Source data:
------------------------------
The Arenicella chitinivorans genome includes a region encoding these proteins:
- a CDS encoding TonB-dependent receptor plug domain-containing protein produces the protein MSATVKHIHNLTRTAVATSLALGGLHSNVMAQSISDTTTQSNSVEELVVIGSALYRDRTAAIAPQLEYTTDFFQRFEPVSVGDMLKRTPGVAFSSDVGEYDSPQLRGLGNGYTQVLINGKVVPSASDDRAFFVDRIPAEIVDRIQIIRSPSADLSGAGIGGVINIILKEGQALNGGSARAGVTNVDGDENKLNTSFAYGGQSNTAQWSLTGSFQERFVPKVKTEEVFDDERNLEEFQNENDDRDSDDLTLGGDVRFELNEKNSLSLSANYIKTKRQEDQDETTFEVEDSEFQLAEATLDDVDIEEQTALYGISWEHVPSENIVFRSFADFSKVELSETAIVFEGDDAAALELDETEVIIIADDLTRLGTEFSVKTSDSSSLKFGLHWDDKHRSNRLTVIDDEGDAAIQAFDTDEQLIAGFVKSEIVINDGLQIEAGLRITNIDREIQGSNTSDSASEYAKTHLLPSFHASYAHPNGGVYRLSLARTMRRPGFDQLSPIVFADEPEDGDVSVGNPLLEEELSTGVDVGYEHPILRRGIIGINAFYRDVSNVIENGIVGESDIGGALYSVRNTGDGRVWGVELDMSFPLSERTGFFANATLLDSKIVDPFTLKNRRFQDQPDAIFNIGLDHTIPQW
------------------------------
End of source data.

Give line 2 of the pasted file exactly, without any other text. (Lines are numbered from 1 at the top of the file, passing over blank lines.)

- a CDS encoding TonB-dependent receptor plug domain-containing protein produces the protein MSATVKHIHNLTRTAVATSLALGGLHSNVMAQSISDTTTQSNSVEELVVIGSALYRDRTAAIAPQLEYTTDFFQRFEPVSVGDMLKRTPGVAFSSDVGEYDSPQLRGLGNGYTQVLINGKVVPSASDDRAFFVDRIPAEIVDRIQIIRSPSADLSGAGIGGVINIILKEGQALNGGSARAGVTNVDGDENKLNTSFAYGGQSNTAQWSLTGSFQERFVPKVKTEEVFDDERNLEEFQNENDDRDSDDLTLGGDVRFELNEKNSLSLSANYIKTKRQEDQDETTFEVEDSEFQLAEATLDDVDIEEQTALYGISWEHVPSENIVFRSFADFSKVELSETAIVFEGDDAAALELDETEVIIIADDLTRLGTEFSVKTSDSSSLKFGLHWDDKHRSNRLTVIDDEGDAAIQAFDTDEQLIAGFVKSEIVINDGLQIEAGLRITNIDREIQGSNTSDSASEYAKTHLLPSFHASYAHPNGGVYRLSLARTMRRPGFDQLSPIVFADEPEDGDVSVGNPLLEEELSTGVDVGYEHPILRRGIIGINAFYRDVSNVIENGIVGESDIGGALYSVRNTGDGRVWGVELDMSFPLSERTGFFANATLLDSKIVDPFTLKNRRFQDQPDAIFNIGLDHTIPQW